Dealing with grief in Canada

By Maria Montemayor

Posted on November 1, 2021

Losing a loved one through death, divorce, estrangement, or separation can be devastating. Grief—the sorrow and suffering felt when you lose something or someone you love—can take a toll on your physical and mental health, making it hard for you to eat or sleep. The greater the loss, the more intense the feeling of grief can be.

People experience grief differently, and the mourning process can be stressful and painful. According to psychiatrist, Elisabeth Küber-Ross, there are five stages of grief: Denial, anger, bargaining, depression, and acceptance. While it is good to know the stages, not everyone goes through all of them, and it is not a requirement to experience all stages to grieve and heal. Below are some actions you can take to cope with your grief and help your healing.

1. Acknowledge that you are experiencing pain

Many people tend to hide their pain to avoid being pitied or viewed as weak. It may seem shameful or embarrassing to admit that you are hurting, but recognizing your pain and vulnerability can be a great source of strength and healing.

2. Identify your struggles


When grieving, there might be certain things that some people struggle with more than others. Maybe they don’t have the motivation to cook for themselves during the day or they aren’t able to watch romantic movies anymore. If you or someone you know is struggling, a helpful exercise would be making a list of triggers to better understand what to avoid or what to get additional support for.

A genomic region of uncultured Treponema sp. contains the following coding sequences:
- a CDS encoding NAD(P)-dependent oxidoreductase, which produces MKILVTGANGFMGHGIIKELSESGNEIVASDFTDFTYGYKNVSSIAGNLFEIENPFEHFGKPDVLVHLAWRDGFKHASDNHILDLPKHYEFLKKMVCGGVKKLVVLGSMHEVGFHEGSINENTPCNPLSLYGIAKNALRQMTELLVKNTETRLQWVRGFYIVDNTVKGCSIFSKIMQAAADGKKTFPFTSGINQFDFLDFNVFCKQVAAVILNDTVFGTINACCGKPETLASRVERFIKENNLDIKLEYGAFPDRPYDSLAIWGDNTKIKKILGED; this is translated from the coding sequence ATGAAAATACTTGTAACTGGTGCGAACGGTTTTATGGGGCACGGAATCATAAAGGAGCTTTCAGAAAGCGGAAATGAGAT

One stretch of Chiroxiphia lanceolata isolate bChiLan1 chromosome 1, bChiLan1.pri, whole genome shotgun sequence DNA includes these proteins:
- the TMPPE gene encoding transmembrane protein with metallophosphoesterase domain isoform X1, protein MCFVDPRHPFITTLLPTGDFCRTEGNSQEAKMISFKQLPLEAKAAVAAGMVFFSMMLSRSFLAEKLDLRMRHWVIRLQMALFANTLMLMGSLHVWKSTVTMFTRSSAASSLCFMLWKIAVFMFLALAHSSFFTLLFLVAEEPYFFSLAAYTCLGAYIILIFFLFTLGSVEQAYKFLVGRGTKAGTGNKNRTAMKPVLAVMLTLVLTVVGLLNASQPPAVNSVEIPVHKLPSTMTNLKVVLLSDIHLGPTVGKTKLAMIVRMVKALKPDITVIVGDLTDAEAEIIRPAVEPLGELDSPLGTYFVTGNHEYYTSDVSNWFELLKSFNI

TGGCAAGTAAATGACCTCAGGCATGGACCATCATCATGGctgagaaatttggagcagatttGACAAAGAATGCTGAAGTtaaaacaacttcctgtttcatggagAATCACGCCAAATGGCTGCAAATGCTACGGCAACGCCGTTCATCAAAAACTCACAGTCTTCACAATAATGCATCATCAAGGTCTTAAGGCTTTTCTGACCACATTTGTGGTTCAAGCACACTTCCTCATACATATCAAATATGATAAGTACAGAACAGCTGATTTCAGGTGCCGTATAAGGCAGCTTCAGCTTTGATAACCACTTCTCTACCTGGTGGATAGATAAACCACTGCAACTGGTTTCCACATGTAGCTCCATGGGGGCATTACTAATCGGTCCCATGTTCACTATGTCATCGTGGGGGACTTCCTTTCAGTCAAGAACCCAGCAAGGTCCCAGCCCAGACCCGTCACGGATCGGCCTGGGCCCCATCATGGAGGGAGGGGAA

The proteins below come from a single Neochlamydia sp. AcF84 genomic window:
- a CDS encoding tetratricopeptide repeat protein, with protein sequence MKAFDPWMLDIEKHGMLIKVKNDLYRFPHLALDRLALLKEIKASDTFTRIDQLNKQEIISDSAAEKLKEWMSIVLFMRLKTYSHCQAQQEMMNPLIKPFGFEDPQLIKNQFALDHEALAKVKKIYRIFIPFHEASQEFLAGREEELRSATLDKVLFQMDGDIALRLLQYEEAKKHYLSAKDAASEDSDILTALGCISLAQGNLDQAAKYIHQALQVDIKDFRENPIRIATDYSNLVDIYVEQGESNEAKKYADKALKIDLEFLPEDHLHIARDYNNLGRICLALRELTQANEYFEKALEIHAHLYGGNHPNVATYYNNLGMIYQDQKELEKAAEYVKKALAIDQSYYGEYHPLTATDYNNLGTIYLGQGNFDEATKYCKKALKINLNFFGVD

3. Seek support from a professional if you need it

Not everyone has a friend to turn to, especially when they are newcomers. If you feel like you need additional support, let your doctor know. They can help you get a referral for professional support. There’s no shame in asking for professional help during your grieving process.

4. Continue to do the activities that you enjoy

Oftentimes, those grieving neglect the things they enjoy when overwhelmed by emotions and everyday responsibilities. Some people even believe that they have to punish themselves, because their loved one is no longer around to enjoy life with them. Contrary to this belief, indulging in activities that bring you joy like eating out, going to the movies, and exercising do not undermine the mourning process. In fact, they may help relieve your pain.

5. Track your thoughts, feelings, and mood

Writing about and reflecting on daily thoughts and emotions can be highly therapeutic. Some people even use mood trackers to help them physically see and understand how their emotions can change from day to day. Journaling and tracking your mood can help you recognize patterns in your thoughts and feelings, allowing you to work on them by yourself or with a trained professional.

6. Reach out—and be receptive to—the people that care about you


Many people don’t realize how loved they are. In cases where one is experiencing a separation, estrangement, or divorce, they may feel undeserving of love or like they don’t have anyone to turn to. Let the people who are in your life and who care about you know how you feel. Just the act of unburdening yourself, can be relieving. Be selective in who you decide to share your feelings with, because not everyone can handle heavy emotions. It’s okay to ask your friends if you can open up to them.

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